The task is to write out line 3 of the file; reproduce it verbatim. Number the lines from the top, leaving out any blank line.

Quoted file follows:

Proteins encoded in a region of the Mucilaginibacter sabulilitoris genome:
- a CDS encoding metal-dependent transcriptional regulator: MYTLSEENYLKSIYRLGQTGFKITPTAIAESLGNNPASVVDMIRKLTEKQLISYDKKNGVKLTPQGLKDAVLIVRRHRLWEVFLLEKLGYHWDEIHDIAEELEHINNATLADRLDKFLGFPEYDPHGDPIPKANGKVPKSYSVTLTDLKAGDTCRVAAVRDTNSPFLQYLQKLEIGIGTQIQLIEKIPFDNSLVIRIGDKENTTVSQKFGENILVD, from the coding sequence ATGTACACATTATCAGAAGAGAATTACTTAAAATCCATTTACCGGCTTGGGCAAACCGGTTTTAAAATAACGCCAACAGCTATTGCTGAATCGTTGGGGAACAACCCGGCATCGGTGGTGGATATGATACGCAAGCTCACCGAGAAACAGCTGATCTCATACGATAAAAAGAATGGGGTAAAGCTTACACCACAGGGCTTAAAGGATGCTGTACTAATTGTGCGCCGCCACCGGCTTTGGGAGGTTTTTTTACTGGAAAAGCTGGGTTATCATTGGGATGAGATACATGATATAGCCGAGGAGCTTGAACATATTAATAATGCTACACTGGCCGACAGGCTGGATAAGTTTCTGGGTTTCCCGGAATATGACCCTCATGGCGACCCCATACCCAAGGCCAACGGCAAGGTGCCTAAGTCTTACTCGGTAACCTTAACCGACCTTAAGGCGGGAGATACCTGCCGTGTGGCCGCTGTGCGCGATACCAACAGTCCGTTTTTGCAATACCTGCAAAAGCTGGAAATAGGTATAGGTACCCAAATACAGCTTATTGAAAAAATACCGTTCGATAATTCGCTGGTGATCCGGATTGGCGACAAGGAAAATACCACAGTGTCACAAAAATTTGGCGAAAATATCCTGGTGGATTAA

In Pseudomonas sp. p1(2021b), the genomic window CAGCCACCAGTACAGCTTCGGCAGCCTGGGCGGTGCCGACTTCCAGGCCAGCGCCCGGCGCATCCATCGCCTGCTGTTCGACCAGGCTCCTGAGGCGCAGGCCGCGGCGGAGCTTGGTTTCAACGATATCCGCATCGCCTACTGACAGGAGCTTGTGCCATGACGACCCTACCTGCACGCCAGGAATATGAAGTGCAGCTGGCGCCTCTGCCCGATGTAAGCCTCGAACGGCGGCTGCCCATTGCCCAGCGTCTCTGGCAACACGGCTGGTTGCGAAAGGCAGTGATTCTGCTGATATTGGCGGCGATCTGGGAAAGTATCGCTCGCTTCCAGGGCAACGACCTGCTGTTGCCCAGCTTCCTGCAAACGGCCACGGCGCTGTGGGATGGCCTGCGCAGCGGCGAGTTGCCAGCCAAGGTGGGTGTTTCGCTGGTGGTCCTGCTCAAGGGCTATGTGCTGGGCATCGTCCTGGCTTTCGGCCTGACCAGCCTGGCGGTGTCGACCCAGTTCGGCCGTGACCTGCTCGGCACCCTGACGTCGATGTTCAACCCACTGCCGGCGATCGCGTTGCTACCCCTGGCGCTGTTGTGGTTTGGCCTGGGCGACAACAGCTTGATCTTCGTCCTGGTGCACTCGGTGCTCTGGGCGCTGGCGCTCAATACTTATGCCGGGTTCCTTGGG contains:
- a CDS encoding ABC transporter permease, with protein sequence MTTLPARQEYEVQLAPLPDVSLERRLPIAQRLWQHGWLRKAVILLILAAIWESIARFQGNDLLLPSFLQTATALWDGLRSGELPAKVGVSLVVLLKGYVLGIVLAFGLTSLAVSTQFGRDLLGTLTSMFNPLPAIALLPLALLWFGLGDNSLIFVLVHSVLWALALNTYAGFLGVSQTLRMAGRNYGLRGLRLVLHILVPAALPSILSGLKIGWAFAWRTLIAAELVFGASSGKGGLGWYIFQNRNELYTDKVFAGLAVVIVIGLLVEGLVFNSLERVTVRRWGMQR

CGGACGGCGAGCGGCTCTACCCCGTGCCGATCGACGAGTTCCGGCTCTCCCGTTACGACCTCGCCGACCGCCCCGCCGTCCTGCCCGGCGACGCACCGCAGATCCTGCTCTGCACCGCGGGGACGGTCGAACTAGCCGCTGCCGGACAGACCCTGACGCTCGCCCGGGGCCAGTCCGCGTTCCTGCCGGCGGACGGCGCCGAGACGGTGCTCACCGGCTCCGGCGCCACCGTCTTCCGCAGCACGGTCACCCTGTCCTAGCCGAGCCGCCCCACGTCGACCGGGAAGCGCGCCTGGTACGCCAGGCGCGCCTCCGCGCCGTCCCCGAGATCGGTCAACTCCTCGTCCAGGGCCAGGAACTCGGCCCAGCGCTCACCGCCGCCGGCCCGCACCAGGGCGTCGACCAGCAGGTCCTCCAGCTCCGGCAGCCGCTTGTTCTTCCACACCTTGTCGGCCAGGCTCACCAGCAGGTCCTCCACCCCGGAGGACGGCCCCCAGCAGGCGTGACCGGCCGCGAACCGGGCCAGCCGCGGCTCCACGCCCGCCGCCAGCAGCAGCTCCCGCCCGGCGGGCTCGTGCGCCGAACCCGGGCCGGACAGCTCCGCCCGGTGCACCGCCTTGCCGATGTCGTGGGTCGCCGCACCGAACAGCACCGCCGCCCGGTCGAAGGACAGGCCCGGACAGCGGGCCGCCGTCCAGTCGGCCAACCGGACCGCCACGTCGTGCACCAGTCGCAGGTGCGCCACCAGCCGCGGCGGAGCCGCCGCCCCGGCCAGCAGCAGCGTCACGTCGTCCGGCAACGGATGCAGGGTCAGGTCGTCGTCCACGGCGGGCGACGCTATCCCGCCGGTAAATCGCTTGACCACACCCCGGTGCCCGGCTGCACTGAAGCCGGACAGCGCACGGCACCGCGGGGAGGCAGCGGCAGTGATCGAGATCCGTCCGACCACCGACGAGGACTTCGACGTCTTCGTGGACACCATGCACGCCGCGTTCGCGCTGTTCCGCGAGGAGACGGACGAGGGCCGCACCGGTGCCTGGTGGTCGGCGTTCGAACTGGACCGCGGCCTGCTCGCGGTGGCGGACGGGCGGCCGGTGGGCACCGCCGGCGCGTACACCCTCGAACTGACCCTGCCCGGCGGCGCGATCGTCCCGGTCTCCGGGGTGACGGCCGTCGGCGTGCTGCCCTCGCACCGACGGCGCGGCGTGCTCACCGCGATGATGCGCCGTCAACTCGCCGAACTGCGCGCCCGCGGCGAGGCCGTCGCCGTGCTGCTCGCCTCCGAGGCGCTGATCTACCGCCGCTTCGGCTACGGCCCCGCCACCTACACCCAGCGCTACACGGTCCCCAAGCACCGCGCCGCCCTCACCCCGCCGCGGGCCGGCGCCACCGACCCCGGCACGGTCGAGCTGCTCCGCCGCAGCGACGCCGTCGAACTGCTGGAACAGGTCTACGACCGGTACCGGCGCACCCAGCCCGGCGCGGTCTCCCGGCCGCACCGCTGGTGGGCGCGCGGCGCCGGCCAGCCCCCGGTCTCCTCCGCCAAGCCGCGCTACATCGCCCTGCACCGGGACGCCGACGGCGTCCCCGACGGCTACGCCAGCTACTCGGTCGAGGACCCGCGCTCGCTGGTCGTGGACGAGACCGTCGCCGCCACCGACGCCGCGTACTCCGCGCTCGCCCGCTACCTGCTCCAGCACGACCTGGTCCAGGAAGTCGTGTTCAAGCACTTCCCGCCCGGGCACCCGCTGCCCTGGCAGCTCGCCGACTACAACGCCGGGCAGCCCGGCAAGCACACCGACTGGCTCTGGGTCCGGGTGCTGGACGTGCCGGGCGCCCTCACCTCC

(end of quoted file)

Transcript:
In Pseudomonas sp. p1(2021b), the genomic window CAGCCACCAGTACAGCTTCGGCAGCCTGGGCGGTGCCGACTTCCAGGCCAGCGCCCGGCGCATCCATCGCCTGCTGTTCGACCAGGCTCCTGAGGCGCAGGCCGCGGCGGAGCTTGGTTTCAACGATATCCGCATCGCCTACTGACAGGAGCTTGTGCCATGACGACCCTACCTGCACGCCAGGAATATGAAGTGCAGCTGGCGCCTCTGCCCGATGTAAGCCTCGAACGGCGGCTGCCCATTGCCCAGCGTCTCTGGCAACACGGCTGGTTGCGAAAGGCAGTGATTCTGCTGATATTGGCGGCGATCTGGGAAAGTATCGCTCGCTTCCAGGGCAACGACCTGCTGTTGCCCAGCTTCCTGCAAACGGCCACGGCGCTGTGGGATGGCCTGCGCAGCGGCGAGTTGCCAGCCAAGGTGGGTGTTTCGCTGGTGGTCCTGCTCAAGGGCTATGTGCTGGGCATCGTCCTGGCTTTCGGCCTGACCAGCCTGGCGGTGTCGACCCAGTTCGGCCGTGACCTGCTCGGCACCCTGACGTCGATGTTCAACCCACTGCCGGCGATCGCGTTGCTACCCCTGGCGCTGTTGTGGTTTGGCCTGGGCGACAACAGCTTGATCTTCGTCCTGGTGCACTCGGTGCTCTGGGCGCTGGCGCTCAATACTTATGCCGGGTTCCTTGGG contains: